A father in an executive suit sitting by a dining table, children with the appearance of wholesome honor students, and a smiling, well dressed mother bringing a dish from the kitchen to her folks. An intact iconography of quality American family, full of happiness, laughter, and success. This is, at first glance, what Winston Smith‘s art works would suggest to the audience. The conventional oil painting texture appears to be as inoffensive as pictures hanging in hotel rooms. Quite welcoming, you might think. Well, get ready for a counterattack. A close inspection of his work, on the contrary, reveals dark, contradictory metaphors hidden beneath the surface of a happy family model. An disproportionately large spider on a dinner plate. An out-of-place naked man unreasonably sunbathing by the table. A four alarm fire outside the peaceful house. Playing with oxymoronic expressions of good and evil, Smith prescribes a bitter pill to the audience to raise awareness of the concealed facts behind the wall.
Winston Smith, a collage artist, has been widely known as Godfather of Punk Collage Art, since in the 70’s he obtained public recognition with his album design for a punk band Dead Kennedys. Today, his collage technique still remains the same, using an adhesive and x-acto blade. By cutting and pasting pictures from obsolete publications in the 50’s and 60’s, Smith twists the original messages of the images, and infuses new satiric phases into good old days of America. He agitatedly casts his cynical plots over the exaggerated idealism of those days — yearnings for the perfect life without acknowledging the ignorance of human vices, greed, and hate. The outcomes are cleverly humorous juxtapositions of multi-layered realities, both positive and negative, moral and immoral, all mixed into chaotic visual compositions. Punk spirit of the golden age has still been succeeded by Smith’s wickedly ridiculing approach against mass consciousness.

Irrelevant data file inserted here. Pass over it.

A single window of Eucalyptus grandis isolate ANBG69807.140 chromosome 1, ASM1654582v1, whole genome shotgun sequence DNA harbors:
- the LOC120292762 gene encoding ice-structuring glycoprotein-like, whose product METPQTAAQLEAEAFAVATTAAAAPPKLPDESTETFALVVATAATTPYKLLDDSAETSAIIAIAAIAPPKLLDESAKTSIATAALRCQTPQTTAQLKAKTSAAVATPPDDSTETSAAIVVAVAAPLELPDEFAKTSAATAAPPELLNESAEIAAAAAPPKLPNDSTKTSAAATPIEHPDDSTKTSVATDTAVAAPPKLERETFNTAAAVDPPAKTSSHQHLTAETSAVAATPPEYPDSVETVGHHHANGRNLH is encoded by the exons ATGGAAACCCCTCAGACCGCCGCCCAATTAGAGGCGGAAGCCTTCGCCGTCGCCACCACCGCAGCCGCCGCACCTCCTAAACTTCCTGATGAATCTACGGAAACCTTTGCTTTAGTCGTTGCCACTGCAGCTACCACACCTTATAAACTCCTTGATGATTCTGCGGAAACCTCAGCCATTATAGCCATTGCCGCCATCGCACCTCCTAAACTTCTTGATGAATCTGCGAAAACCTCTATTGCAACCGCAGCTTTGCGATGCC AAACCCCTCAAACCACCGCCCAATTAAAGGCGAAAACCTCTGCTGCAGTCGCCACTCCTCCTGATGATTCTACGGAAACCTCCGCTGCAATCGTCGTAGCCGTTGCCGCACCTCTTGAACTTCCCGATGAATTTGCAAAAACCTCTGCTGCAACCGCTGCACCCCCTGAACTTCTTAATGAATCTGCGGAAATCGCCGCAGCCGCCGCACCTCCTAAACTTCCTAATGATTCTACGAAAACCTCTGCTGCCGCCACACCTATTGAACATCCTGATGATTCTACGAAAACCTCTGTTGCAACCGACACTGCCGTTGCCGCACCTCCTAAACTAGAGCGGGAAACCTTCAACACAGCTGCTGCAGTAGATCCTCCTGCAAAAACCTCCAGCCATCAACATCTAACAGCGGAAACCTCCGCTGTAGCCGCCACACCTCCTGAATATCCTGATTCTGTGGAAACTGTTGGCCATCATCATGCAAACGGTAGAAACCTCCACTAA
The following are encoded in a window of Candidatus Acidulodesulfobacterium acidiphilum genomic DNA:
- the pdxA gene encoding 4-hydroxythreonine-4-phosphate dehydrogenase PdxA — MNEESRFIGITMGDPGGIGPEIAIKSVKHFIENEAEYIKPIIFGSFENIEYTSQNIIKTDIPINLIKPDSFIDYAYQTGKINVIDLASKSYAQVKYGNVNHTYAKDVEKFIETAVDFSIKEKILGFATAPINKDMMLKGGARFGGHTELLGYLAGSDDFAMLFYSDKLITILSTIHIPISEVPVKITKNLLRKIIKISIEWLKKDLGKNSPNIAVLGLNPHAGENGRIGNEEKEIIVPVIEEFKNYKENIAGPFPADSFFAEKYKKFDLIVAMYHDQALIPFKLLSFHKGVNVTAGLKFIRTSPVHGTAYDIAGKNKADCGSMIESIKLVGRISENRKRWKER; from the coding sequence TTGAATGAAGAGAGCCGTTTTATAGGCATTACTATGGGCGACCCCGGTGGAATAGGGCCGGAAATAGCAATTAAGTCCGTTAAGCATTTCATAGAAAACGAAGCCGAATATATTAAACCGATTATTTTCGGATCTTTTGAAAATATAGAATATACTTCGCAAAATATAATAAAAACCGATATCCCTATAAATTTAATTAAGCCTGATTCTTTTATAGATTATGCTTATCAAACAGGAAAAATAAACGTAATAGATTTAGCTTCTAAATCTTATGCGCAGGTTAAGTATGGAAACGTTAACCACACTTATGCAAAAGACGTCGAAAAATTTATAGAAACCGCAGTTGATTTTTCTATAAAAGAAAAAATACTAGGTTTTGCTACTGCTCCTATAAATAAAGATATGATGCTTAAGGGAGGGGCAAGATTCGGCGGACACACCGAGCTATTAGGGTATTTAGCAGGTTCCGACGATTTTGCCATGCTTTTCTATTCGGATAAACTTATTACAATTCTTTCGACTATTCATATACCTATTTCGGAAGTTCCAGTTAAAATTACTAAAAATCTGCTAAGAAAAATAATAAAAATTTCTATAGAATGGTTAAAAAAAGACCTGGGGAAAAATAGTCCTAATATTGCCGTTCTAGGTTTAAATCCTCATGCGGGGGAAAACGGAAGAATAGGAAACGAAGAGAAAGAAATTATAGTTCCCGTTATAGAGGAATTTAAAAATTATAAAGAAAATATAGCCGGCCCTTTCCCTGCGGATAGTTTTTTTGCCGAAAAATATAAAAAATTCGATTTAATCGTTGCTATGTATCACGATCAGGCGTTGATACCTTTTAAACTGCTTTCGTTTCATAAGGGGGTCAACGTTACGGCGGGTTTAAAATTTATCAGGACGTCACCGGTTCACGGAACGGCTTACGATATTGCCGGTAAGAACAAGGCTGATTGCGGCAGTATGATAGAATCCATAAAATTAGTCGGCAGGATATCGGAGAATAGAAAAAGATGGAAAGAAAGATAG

Starting from February 1st to the 28th, Smith’s new exhibition, Winston Smith 2001: No Turning Back!, is launched at Culture Cache Gallery in San Francisco. This solo show features the newest works of Smith, as well as his self-published zine, Fall Out, in his early days.
WINSTON SMITH 2001: NO TURNING BACK
Place : Culture Cache Gallery
Address : 731 Florida St. #102, San Francisco CA
(between 19th and 20th Street in the Mission district)
Hours: Wed – Sun 2pm – 7pm